County lawmakers to consider “toxic toy” ban

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NEW CITY – The Rockland County Legislature is poised to consider a new law limiting the sales of toys containing known toxic compounds in the latest local effort to supplement a larger state drive against hazards posed by the products.

A public hearing was set for legislative consideration of a local law which would prohibit the sale of children’s products and apparel which contain substances such as benzene, mercury, lead, arsenic, cobalt, cadmium, and antimony, all of which have been linked to serious physical or neurological damage in children.

The legislation would require a warning to be imposed on first-time offenders. If they do not comply, vendors will face a $500 fine for first-time violations and $1,000 for each subsequent offense. Sports protective equipment, charitable donations and used toys sold secondhand and items sold over the internet would not be included under the law.

Recent independent investigations into toy safety recently turned up a troubling number of toxic inclusions in mass-produced products. During the 2014 holiday season, Albany-based nonprofit Clean and Healthy New York released a report listing a number of toys-many of which were marketed with popular cartoon characters-which include the chemicals.

According to County Legislative Chairman Alden Wolfe, one matter of particular concern is the commonality of the toxic components, many of which are constructed overseas and beyond the reach of industry regulators. The products are often shipped to the U.S. and sold at major retailers, particularly 99 cent stores.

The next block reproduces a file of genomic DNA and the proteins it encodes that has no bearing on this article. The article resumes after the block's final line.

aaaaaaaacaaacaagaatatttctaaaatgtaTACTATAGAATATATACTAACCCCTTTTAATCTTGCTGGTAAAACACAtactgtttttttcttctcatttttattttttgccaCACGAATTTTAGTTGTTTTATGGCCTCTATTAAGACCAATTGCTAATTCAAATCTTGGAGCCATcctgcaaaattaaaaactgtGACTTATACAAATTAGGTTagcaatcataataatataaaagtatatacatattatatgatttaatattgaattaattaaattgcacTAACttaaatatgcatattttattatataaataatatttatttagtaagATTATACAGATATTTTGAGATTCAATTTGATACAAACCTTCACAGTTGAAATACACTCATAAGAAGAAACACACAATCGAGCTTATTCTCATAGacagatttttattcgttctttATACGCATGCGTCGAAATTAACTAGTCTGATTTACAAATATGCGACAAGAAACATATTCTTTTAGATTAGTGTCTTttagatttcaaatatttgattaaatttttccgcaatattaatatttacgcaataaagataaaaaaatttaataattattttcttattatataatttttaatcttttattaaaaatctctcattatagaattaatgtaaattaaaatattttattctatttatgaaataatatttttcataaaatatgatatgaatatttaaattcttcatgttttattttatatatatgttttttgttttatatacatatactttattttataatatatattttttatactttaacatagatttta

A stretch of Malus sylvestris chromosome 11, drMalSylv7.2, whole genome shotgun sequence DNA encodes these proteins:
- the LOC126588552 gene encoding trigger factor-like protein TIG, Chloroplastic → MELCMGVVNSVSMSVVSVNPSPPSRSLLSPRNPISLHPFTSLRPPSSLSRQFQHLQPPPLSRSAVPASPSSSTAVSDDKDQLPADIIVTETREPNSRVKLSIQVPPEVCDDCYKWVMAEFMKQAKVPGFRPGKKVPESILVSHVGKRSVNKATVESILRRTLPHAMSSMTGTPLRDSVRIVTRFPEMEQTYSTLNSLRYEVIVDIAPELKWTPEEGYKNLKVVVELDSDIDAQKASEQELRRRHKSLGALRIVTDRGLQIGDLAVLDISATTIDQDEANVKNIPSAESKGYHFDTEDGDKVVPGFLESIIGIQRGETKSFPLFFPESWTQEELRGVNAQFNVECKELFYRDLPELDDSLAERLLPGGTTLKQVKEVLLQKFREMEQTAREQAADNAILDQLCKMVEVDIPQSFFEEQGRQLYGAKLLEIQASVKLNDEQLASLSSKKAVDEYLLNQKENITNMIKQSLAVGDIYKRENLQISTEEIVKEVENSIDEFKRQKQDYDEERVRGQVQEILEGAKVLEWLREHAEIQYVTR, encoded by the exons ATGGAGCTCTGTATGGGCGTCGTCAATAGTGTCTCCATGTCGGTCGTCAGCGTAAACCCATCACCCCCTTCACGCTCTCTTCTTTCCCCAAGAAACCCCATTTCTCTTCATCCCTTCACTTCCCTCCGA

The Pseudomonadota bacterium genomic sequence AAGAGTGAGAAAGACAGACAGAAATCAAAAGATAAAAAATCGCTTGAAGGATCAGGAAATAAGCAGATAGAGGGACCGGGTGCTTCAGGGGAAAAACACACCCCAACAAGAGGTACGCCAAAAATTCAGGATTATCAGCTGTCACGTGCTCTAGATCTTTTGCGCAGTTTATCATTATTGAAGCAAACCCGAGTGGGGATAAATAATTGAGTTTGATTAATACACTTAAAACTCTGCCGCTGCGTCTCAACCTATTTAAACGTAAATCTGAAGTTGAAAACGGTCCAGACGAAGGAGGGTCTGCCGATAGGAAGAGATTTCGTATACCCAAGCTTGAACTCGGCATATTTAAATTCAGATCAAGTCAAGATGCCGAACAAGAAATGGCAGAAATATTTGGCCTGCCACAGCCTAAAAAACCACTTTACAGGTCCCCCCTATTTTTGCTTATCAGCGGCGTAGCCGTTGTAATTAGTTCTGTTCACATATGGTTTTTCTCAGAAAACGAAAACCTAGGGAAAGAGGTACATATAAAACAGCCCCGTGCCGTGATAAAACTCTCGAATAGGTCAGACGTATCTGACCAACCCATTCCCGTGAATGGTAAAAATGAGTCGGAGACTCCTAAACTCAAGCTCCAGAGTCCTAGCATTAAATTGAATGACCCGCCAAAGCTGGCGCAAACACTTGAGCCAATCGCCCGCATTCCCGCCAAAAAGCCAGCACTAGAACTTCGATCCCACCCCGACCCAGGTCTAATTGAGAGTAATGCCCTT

“We’re not just talking about off-brand retailers,” Wolfe said. “This is something that exists.”

In response, local lawmakers have enacted laws banning the use of hazardous chemicals in toys. Albany County passed a similar bill restricting the ban on toxic toys while Suffolk and Westchester County have followed suit with proposals modeled on the Albany bill.

State efforts could universalize the current smattering of local restrictions. The New York Child Safe Products Act, which largely imposes restrictions on heavy metals, was introduced by the Independent Democratic Conference in 2014. Though it passed the New York State Assembly, it failed to reach the Senate by the end of the year.

Since then, the bill has been re-submitted and approved by the Assembly as part of a raft of environmental and safety regulations introduced for Earth Day. Its companion bill in the Senate is currently sitting in the Environmental Conservation Committee.

Though lauded by business and parent groups, the push for regulation has also gathered a strong reaction from the Safe To Play Coalition, a toy retailer interest group which argues the restrictions would create a confusing contradiction between state and federal law while banning virtually all toys in the state. The Coalition has filed suit against Albany County to block its local law and has been intensely lobbying the Senate to curb broader statewide restrictions.

Nonetheless, the bill does have a significant chance of passage. If it progresses beyond committee, the proposal is expected to gather enough votes for Senate approval and receive a final signature from Governor Andrew Cuomo.

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